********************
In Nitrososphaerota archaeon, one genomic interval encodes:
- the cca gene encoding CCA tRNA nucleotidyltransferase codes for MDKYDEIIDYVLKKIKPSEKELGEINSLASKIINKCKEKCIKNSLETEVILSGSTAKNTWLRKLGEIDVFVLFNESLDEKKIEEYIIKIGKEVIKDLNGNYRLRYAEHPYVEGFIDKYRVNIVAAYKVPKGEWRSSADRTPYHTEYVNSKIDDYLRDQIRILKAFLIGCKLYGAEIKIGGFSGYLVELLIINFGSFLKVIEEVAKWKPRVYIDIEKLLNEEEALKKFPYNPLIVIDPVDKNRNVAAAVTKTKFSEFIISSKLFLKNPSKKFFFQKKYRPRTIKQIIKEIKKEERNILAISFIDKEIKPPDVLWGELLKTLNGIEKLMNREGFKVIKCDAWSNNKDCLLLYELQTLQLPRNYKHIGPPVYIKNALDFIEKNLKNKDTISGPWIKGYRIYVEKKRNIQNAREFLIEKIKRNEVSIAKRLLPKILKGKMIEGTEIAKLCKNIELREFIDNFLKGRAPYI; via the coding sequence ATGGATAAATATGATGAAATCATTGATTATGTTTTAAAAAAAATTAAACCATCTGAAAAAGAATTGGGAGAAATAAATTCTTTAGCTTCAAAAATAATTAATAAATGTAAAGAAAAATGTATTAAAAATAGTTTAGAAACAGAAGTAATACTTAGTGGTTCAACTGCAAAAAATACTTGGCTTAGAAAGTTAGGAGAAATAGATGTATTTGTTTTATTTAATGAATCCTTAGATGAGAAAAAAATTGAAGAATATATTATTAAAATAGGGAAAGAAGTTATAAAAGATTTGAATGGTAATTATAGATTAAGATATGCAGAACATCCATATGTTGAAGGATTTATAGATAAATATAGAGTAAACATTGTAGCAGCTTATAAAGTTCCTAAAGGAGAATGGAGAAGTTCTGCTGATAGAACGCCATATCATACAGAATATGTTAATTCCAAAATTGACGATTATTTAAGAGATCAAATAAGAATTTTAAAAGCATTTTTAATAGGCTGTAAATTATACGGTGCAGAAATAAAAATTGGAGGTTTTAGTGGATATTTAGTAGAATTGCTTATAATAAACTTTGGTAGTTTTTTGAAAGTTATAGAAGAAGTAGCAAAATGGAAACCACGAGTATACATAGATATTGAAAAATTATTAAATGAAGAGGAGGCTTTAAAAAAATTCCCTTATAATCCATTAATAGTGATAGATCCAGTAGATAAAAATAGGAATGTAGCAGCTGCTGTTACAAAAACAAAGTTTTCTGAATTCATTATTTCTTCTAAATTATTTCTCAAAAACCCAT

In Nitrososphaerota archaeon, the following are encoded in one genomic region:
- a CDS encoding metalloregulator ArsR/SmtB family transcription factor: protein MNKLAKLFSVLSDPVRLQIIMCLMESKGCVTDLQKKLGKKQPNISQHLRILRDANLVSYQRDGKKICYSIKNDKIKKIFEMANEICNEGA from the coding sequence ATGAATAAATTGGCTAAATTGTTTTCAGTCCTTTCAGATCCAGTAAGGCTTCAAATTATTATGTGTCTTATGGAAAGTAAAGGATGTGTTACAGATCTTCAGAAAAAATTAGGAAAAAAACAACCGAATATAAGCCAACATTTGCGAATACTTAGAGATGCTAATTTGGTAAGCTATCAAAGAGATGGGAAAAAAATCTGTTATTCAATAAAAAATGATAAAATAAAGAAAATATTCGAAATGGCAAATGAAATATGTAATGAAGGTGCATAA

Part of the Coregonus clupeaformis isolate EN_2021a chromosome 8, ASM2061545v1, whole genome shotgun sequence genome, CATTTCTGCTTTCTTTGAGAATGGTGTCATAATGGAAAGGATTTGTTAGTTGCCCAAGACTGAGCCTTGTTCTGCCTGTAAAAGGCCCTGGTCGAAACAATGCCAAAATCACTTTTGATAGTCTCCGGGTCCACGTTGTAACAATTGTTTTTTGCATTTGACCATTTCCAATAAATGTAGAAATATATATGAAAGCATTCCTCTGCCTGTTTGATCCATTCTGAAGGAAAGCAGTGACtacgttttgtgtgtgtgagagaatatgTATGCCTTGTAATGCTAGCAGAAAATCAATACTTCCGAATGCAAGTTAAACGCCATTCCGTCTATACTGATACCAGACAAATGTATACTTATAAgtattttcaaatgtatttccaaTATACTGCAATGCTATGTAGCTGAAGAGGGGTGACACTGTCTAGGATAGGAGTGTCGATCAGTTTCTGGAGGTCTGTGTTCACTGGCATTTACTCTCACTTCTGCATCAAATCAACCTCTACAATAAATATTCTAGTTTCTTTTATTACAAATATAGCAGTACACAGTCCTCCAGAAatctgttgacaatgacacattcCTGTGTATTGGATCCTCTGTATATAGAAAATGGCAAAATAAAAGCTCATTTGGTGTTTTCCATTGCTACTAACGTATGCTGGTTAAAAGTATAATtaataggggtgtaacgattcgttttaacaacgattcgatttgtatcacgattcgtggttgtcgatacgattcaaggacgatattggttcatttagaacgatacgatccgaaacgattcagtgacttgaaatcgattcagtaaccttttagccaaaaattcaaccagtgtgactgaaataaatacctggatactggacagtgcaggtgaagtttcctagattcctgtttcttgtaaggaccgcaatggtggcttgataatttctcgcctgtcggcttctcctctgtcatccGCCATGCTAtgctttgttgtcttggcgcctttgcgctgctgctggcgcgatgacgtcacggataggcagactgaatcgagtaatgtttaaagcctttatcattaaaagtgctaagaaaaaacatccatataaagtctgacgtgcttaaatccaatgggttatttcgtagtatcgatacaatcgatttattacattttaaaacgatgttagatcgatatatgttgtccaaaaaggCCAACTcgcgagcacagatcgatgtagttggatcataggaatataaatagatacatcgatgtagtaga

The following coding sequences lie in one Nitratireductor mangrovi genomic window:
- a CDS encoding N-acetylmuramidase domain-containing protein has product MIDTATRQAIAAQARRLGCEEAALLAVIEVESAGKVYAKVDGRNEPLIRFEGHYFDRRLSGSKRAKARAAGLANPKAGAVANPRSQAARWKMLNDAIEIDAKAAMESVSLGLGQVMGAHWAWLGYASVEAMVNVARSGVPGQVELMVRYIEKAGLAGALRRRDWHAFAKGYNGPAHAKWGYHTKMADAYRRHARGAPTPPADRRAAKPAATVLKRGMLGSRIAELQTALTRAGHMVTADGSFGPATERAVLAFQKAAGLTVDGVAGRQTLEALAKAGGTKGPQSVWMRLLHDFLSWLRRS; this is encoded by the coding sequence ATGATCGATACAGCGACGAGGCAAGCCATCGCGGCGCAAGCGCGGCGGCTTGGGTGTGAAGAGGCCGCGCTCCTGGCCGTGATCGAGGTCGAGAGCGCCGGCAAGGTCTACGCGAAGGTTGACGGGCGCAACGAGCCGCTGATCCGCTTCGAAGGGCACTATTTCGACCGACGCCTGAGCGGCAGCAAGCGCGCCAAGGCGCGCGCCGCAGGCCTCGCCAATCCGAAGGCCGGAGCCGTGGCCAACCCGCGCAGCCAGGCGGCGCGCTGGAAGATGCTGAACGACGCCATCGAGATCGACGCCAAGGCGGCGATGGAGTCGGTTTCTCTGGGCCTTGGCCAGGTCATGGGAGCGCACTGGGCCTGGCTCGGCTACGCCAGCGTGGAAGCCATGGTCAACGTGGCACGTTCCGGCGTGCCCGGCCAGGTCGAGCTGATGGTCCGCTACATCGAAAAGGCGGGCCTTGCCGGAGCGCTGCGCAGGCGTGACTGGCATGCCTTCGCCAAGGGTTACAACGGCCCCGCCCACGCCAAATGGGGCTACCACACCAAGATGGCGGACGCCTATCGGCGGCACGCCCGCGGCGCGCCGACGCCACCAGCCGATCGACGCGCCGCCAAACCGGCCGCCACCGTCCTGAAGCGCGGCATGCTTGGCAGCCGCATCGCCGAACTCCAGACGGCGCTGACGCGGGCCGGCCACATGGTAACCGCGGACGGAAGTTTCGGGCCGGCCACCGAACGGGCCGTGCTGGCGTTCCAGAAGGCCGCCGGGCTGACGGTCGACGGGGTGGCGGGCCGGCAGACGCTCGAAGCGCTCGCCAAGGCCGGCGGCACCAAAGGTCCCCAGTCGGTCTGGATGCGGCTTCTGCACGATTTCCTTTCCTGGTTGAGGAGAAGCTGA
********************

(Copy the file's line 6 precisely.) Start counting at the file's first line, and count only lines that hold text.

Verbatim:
The following coding sequences lie in one Nitratireductor mangrovi genomic window: